March 1 marked an official year of my clothes buying ban. No clothes, shoes, accessories, or jewelry. My last purchase was some time in February of 2017, though I couldn’t tell you exactly what it was. Like my foray into a No Spend Month, I dove headfirst into this shopping ban with no preparation; one day, I just decided it was time to make it happen, and I went from there.
March 2017 – July 2017: Beginning the clothes buying ban
My initial drive to implement a clothes buying ban was to minimize my overflowing closet. I had already gone through and gotten rid of the clothes that didn’t fit / I didn’t like / just simply didn’t wear, but I still had way too much. I have a full closet to myself, plus a dresser, and both were full. I realized that in order to actually shrink the amount of stuff I owned, I would need to wear things out completely, and not bring in anything new to fill that space.
Going on vacation with a small suitcase of clothing is so freeing – the options are limited, and laundry is light. While I don’t ever expect to have that limited of a wardrobe, I’ve come to realize that a considerably smaller one would be much less stressful.
The first few months of the challenge were easy enough, but there was definitely a draw to wistfully look at new clothes and wish that I hadn’t imposed this ban on myself. I do enjoy looking good, and definitely appreciate the feeling of finding a fun new piece of clothing to wear. However, I was feeling overwhelmed with my closet, so I stuck to it and didn’t buy anything the first few months.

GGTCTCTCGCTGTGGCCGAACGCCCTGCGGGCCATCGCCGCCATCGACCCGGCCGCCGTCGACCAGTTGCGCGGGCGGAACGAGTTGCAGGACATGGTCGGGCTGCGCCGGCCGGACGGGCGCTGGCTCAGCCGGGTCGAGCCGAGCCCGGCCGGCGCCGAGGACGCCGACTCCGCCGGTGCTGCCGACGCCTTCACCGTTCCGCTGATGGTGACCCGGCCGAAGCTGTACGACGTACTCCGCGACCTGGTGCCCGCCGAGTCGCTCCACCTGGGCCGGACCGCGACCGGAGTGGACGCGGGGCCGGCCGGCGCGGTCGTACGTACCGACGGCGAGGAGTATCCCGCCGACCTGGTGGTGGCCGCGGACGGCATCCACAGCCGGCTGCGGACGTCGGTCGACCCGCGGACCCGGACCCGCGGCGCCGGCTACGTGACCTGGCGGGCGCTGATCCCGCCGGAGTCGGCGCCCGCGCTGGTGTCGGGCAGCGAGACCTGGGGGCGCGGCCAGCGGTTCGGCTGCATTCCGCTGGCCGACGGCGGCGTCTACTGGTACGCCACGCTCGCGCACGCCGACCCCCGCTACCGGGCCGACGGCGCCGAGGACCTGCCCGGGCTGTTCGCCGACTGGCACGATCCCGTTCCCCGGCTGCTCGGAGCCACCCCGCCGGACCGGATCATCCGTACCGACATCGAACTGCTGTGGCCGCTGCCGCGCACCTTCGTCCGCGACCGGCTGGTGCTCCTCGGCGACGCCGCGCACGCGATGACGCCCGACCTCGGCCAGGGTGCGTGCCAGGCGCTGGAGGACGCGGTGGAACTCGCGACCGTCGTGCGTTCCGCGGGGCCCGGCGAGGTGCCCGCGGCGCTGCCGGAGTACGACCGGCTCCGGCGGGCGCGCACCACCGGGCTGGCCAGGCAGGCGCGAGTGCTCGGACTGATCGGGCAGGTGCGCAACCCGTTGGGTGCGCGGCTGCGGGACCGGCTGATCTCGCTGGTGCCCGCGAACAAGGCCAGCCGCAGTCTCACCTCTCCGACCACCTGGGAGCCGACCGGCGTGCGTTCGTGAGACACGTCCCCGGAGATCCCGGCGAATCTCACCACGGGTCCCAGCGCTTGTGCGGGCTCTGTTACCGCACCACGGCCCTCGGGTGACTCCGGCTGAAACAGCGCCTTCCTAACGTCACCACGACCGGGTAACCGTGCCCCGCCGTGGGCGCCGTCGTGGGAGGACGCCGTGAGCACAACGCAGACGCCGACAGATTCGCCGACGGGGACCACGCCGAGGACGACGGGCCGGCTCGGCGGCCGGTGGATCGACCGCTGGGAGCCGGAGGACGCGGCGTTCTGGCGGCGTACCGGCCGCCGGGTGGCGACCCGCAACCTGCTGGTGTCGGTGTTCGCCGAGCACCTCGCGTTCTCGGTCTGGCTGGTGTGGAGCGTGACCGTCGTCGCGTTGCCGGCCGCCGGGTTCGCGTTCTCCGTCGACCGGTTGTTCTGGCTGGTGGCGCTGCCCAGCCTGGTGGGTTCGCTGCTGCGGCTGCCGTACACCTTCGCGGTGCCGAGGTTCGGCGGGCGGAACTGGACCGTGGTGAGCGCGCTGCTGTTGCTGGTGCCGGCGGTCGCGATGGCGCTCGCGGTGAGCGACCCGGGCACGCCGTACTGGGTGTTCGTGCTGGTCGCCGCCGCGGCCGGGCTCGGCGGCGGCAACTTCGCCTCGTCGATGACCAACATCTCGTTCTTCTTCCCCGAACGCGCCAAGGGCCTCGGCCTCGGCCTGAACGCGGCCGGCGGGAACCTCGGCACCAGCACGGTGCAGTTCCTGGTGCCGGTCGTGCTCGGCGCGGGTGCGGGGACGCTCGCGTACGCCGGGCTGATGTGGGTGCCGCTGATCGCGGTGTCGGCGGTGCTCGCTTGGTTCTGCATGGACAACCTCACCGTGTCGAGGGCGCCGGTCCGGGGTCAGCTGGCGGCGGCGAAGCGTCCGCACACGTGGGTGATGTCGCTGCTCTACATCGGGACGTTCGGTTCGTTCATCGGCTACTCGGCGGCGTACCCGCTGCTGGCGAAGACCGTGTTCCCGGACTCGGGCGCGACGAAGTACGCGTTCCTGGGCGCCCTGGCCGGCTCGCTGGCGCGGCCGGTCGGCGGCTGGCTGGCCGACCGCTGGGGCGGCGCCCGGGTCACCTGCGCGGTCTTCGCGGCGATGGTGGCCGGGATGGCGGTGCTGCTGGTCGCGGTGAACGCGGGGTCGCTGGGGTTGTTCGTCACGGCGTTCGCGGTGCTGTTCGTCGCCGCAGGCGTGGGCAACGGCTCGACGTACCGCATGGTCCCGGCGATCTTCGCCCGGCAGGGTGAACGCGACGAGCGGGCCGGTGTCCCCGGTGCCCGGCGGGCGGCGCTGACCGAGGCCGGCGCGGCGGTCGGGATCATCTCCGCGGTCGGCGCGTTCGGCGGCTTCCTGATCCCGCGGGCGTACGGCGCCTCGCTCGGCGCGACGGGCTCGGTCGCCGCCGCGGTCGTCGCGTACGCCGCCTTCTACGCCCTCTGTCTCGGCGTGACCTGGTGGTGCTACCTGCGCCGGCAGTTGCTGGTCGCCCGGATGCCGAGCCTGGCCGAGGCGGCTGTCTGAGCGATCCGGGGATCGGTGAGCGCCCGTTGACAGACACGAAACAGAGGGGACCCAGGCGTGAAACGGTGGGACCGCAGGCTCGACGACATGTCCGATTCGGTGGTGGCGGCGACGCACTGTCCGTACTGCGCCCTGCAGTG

July – October: Settling into a routine that didn’t involve buying clothes
I started this blog in July, and first wrote about this ban back then. By that point, I had started to settle in to a routine that didn’t involve any clothes shopping – window shopping included. Where I used to occasionally step in to clothing stores for recreation (usually discount spots like TJ Maxx, Ross, or thrift stores), I stopped heading into them at all unless I had a specific goal in mind, and even that became exceedingly rare.
The more I didn’t shop, the less I wanted to shop. I hadn’t realized how much of a compulsory draw there was to these stores before I made a specific effort to counteract it. While I usually felt good about find a “good deal” and only buying something I “really loved,” I still spent countless hours and too many dollars on something that didn’t bring any real value to my life. I had a large wardrobe, filled with clothes that I liked and made me look good, so there was no real need to add anything beyond what I already owned.
Appreciating the clothes I already own
After that fleeting feeling of missing out finally dissipated after a number of months, I found myself happier with the clothing I already did own. Instead of lamenting about how I wished I had a cardigan in that color or that style, I found myself happily wearing the ones I already had with any different combination of tops and accessories and appreciating each piece as I did wear it.
By putting a lid on my closet, each piece became precious and worth wearing again and again because I had already culled the ones that didn’t make me feel good. Instead of feeling limited by the no longer endless options of new clothes, I felt freed from having to take the mental space to decide what to wear the next day. Because I liked everything in my closet, and I knew how it fit and what it looked best paired with, I no longer spent precious time staring at my clothes wondering what to wear. I simply picked an outfit that worked for the weather, and continued on my day.
November: Feeling the discomfort of not buying things
The first real point I felt the pressure of the clothes ban came more than halfway through the year, with our trip to Hawaii. I found out midway through the trip that what I thought was a light rain jacket was, in fact, a light water resistant windbreaker. I had left my regular rain jacket at home in favor of the lighter, more compact one because it fit better in my suitcase, and because Hawaii isn’t cold, just wet on one side.